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Zelensky’s Gamble: Why Ukraine Had to Launch an Offensive Against Russia

Image Credit: Ukrainian Military.

Zelensky Took a Huge Risk in Ordering Twin Offensives – evidence shows Ukraine had little choice

As events have continued to develop since the opening of President Volodymyr Zelensky’s twin offensives in Kherson and Kharkiv, we’re starting to get a clearer picture of both Ukraine’s strategy and the reasons for Russia’s losses. The West might want to temper its exuberance over Zelensky’s successes; however, as a comprehensive analysis indicates, little has fundamentally changed in the overall war since the offensives began.

That flies in the face of conventional wisdom, I understand, as many have been hailing Ukraine’s advances as incontrovertible evidence that the tide of war has shifted to Kyiv’s favor and that soon Putin’s forces will be driven out of more territory. As will be discussed in detail in this analysis (and a second part tomorrow), Ukraine’s Kharkiv offensive employed a fairly large number of troops against a small number of inexperienced Russian troops and wasn’t the resounding victory in a clash of titans as some have characterized it.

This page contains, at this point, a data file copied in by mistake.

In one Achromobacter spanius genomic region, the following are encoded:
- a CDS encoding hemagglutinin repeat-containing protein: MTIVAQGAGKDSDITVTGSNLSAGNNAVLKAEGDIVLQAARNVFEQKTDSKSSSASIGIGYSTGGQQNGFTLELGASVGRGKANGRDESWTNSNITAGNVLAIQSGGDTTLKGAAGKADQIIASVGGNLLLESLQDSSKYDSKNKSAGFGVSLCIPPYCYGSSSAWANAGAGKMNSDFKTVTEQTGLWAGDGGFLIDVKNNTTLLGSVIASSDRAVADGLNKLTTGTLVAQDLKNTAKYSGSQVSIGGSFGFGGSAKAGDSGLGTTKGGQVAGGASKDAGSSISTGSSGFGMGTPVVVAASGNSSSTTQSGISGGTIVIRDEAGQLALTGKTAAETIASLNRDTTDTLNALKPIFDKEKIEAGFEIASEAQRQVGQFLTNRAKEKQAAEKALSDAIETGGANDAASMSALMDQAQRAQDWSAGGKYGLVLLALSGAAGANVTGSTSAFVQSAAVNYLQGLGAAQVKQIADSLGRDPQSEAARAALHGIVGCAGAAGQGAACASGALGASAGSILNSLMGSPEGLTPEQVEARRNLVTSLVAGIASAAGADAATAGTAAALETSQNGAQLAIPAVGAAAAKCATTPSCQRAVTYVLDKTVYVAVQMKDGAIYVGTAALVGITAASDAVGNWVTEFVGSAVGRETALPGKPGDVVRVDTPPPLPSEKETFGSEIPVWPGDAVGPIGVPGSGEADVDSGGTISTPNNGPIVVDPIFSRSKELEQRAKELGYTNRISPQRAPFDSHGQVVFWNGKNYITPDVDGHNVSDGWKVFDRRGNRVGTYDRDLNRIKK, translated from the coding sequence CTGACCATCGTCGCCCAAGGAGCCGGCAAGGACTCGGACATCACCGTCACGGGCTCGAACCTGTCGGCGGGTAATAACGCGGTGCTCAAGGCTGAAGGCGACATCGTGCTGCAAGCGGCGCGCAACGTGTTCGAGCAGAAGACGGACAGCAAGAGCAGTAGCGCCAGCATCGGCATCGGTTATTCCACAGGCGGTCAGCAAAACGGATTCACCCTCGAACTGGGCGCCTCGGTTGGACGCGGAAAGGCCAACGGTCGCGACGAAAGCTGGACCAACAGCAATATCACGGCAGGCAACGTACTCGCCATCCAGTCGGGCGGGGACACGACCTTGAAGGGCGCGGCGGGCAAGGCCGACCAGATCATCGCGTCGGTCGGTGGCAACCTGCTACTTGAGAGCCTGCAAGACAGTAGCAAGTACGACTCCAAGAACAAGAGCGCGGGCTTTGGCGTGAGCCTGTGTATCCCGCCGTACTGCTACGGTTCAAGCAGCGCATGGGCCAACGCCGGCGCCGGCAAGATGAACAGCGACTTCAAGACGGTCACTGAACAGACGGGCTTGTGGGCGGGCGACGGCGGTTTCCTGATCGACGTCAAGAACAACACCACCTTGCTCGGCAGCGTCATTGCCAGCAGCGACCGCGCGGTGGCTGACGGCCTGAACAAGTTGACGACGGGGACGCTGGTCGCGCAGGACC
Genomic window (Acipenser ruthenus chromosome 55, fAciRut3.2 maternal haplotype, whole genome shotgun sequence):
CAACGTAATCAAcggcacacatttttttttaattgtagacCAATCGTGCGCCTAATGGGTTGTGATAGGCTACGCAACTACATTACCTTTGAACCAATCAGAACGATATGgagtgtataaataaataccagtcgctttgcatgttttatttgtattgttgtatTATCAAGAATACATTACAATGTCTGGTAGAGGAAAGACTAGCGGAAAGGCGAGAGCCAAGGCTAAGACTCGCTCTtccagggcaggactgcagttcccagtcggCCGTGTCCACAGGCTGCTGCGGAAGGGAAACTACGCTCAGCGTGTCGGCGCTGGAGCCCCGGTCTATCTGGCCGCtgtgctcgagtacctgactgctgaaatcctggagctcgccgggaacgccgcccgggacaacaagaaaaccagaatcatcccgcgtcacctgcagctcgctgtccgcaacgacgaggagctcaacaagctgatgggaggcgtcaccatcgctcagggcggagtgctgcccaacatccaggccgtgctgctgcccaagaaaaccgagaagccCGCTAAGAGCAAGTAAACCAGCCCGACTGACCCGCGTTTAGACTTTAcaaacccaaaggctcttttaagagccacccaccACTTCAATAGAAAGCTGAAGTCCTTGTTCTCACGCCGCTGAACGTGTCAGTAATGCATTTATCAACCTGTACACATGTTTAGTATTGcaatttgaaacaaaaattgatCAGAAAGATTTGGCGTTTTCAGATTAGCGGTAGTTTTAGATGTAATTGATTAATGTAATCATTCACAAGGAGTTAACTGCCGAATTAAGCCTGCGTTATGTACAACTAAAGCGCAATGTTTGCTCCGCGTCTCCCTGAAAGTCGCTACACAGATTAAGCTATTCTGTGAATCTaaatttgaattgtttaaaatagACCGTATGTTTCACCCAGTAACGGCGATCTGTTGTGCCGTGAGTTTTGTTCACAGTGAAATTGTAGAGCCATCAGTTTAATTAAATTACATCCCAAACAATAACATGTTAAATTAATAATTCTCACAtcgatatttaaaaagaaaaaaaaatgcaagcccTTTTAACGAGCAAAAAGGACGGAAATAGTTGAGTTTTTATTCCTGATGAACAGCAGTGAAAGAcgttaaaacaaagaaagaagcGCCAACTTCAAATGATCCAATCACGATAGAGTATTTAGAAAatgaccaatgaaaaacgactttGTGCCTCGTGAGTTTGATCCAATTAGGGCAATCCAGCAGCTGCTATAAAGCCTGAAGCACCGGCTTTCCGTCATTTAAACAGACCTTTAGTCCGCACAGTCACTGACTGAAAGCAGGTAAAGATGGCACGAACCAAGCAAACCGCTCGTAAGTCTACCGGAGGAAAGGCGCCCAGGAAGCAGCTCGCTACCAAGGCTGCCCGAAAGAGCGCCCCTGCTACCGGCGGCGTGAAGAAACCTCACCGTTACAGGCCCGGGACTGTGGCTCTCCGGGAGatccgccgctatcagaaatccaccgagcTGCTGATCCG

How the Kharkiv Offensive was Publicly Conveyed

Zelensky sought to characterize the fight as one between equal forces to give the impression that Ukraine as a force had turned the corner, and now could launch offensives across the country to drive Russia out. On Wednesday, he doubled down on this effort, going to the just-liberated town of Izyum, just a few kilometers from the new Russian front lines, and proclaimed before a host of media recording the carefully scripted event with video and still images, “We should send signals to our people…in Crimea,” he declared, “We will return there.”

His efforts to give the impression of a major military success to Western audiences have been remarkably successful. Ann Applebaum declared it was now time to “prepare for a Ukrainian victory.” John Spencer praised the Ukrainians, saying they had “launched the greatest counteroffensive since World War II.” A third commentator said Kyiv’s “stunning counteroffensive against Russia” will be “written about and studied for decades – if not centuries – to come.”

Yet when the actual details of the battle are examined, it becomes immediately apparent the Western claims are wildly overblown. As this analysis will illuminate, the fundamentals that undergird each side in this war portend a long slog rather than a quick resolution, and presently neither side can make a case it is headed to victory.